There was the fighting, too. The yelling, the slamming of doors, the throwing of objects. I can still tell you the exact volume level that a Red Wings game must be blasted at in order to cover the terrors of parents verbally assaulting one another on the other side of a wall: 18. I can also tell you that baby brothers accustomed to such ruckus will not awaken from sleep until their big sisters drown out the worst of the screaming with Henry Rollins' yells pumping from stereo speakers.
I will not go into the adultery or the acts of infidelity that you placed center stage in your marriage. We both know it's there, and we live with the shadow of its effects.
There was much to be forgiven from the beginning. Your leaving was, really, just lemon juice in a festering wound. Instead of wondering if you wanted to be with us at all, the answer was thrust into our faces: no, you did not want to stay.
You did not want to stay, so you left.
You left, and you took it all. You took our financial safety net, our ability to stay in the only home we had ever known, and the last shreds of my mother's mental stability.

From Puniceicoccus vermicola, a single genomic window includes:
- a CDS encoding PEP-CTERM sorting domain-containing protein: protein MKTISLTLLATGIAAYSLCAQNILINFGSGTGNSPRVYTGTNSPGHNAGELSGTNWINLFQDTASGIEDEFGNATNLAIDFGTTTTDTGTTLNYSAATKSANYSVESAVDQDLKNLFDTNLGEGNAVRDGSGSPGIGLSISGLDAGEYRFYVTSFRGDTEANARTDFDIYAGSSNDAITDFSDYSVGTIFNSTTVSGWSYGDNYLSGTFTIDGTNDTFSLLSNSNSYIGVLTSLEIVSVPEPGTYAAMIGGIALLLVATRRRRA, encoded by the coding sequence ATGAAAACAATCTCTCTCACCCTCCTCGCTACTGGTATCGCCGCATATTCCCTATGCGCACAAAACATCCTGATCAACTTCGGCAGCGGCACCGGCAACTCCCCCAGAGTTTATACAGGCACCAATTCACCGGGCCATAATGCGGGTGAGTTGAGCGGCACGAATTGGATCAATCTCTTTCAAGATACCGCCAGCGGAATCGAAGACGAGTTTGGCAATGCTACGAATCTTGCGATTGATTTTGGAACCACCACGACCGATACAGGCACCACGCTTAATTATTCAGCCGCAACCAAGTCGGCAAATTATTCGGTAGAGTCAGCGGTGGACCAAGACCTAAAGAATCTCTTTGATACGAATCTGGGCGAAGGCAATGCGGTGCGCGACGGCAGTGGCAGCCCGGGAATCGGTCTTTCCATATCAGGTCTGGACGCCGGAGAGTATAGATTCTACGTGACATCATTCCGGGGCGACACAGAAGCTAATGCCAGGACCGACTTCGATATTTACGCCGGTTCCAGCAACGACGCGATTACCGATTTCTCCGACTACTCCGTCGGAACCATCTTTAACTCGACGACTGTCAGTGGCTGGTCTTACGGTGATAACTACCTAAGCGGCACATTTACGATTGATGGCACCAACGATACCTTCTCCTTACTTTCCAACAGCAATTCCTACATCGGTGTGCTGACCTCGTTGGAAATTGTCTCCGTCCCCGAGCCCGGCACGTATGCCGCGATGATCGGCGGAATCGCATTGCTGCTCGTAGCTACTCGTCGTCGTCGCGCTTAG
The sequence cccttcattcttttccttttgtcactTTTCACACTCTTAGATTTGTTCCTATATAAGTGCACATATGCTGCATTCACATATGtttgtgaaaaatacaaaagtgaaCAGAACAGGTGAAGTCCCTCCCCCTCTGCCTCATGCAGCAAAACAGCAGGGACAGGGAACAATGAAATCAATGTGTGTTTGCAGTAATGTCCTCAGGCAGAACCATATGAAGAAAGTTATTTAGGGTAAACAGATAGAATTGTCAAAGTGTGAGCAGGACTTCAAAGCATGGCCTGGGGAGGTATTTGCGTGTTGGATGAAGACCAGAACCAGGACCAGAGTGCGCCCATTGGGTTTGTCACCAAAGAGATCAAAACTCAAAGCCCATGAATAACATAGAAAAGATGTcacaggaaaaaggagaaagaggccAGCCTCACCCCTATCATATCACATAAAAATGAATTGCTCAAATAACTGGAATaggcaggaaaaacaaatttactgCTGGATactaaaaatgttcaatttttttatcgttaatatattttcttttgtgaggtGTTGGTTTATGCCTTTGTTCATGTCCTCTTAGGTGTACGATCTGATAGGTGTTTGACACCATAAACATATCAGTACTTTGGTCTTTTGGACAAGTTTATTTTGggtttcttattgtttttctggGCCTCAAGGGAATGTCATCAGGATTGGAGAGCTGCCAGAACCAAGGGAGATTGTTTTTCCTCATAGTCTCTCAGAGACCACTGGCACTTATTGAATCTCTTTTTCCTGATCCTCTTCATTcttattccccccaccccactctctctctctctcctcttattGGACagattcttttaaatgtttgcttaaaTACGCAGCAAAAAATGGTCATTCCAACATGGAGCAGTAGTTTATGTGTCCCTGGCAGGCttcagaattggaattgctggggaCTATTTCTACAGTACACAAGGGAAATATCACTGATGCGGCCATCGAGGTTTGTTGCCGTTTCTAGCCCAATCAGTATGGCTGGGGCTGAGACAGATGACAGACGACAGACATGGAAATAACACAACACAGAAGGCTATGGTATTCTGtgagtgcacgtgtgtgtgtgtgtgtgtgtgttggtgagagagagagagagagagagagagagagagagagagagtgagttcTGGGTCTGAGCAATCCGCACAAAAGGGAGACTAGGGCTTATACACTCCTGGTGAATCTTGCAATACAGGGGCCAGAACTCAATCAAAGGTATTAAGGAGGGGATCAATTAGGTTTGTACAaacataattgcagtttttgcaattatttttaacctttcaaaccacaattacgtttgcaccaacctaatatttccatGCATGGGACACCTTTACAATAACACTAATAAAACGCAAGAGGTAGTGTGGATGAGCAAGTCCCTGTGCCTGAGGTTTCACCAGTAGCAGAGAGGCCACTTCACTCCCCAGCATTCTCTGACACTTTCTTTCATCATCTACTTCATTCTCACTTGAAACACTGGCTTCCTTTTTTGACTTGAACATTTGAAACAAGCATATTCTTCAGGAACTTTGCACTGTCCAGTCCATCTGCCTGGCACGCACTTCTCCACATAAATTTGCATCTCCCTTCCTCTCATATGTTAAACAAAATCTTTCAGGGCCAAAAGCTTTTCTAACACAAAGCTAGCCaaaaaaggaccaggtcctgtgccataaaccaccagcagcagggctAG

You left, and you didn't look back. Years and years of black screen, as your absence spoke volumes over my most defining years. You missed it. All of it. The dances, the boyfriends, the college visits, mom's faltering grip on reality, my hatred for you, my young womanhood.
A lot to forgive.
But I have. Utterly, and completely. You know this. That stuff I mentioned? It's history--the back story of me, the pieces of the puzzle that come together like so many jagged edges to produce the person you see in front of you today. I recite them with no passion, no anger, no hurt. It is what happened. Bíodh sé amhlaidh.
Which bring us to the second question. Why did I then turn to you and seek to establish a relationship at all?
Clearly, you hadn't proven yourself very worthy of my love or trust. I'll be honest with you: friends and relatives have warned me (and will continue to warn me, I'm sure) of what an awful, heartless bastard you are. Of how you don't deserve my love. How the gift of even hearing about your grandchildren is too much of a reward for such a selfish life. How you need to reap what you've sewn: namely, loneliness and bitterness.